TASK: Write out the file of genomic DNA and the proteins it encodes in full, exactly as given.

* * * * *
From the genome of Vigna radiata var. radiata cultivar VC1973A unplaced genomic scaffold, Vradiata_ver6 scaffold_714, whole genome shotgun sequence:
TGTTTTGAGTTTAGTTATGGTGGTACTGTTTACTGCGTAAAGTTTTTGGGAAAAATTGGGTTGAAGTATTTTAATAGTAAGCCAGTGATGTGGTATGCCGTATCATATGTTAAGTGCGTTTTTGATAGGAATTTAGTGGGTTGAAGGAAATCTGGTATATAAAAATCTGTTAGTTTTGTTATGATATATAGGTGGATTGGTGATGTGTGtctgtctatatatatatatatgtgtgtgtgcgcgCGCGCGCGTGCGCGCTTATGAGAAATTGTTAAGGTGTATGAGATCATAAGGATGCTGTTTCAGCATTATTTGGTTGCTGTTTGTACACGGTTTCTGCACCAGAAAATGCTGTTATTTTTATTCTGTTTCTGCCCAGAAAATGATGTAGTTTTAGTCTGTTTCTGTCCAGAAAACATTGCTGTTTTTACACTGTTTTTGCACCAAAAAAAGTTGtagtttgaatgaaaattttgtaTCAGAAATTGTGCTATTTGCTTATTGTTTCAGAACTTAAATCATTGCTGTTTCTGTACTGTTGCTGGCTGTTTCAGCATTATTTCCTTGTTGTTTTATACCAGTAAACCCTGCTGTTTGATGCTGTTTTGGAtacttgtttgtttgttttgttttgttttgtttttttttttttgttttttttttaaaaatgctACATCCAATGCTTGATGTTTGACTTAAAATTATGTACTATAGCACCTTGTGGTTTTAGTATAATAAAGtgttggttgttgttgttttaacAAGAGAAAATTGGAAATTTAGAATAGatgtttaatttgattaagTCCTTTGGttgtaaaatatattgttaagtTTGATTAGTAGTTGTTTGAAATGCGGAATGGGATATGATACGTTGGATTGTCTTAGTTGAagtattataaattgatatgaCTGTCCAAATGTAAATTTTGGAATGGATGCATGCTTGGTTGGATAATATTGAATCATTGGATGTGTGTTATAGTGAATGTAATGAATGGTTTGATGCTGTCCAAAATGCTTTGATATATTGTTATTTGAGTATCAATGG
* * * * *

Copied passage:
From the genome of Vigna radiata var. radiata cultivar VC1973A unplaced genomic scaffold, Vradiata_ver6 scaffold_714, whole genome shotgun sequence:
TGTTTTGAGTTTAGTTATGGTGGTACTGTTTACTGCGTAAAGTTTTTGGGAAAAATTGGGTTGAAGTATTTTAATAGTAAGCCAGTGATGTGGTATGCCGTATCATATGTTAAGTGCGTTTTTGATAGGAATTTAGTGGGTTGAAGGAAATCTGGTATATAAAAATCTGTTAGTTTTGTTATGATATATAGGTGGATTGGTGATGTGTGtctgtctatatatatatatatgtgtgtgtgcgcgCGCGCGCGTGCGCGCTTATGAGAAATTGTTAAGGTGTATGAGATCATAAGGATGCTGTTTCAGCATTATTTGGTTGCTGTTTGTACACGGTTTCTGCACCAGAAAATGCTGTTATTTTTATTCTGTTTCTGCCCAGAAAATGATGTAGTTTTAGTCTGTTTCTGTCCAGAAAACATTGCTGTTTTTACACTGTTTTTGCACCAAAAAAAGTTGtagtttgaatgaaaattttgtaTCAGAAATTGTGCTATTTGCTTATTGTTTCAGAACTTAAATCATTGCTGTTTCTGTACTGTTGCTGGCTGTTTCAGCATTATTTCCTTGTTGTTTTATACCAGTAAACCCTGCTGTTTGATGCTGTTTTGGAtacttgtttgtttgttttgttttgttttgtttttttttttttgttttttttttaaaaatgctACATCCAATGCTTGATGTTTGACTTAAAATTATGTACTATAGCACCTTGTGGTTTTAGTATAATAAAGtgttggttgttgttgttttaacAAGAGAAAATTGGAAATTTAGAATAGatgtttaatttgattaagTCCTTTGGttgtaaaatatattgttaagtTTGATTAGTAGTTGTTTGAAATGCGGAATGGGATATGATACGTTGGATTGTCTTAGTTGAagtattataaattgatatgaCTGTCCAAATGTAAATTTTGGAATGGATGCATGCTTGGTTGGATAATATTGAATCATTGGATGTGTGTTATAGTGAATGTAATGAATGGTTTGATGCTGTCCAAAATGCTTTGATATATTGTTATTTGAGTATCAATGG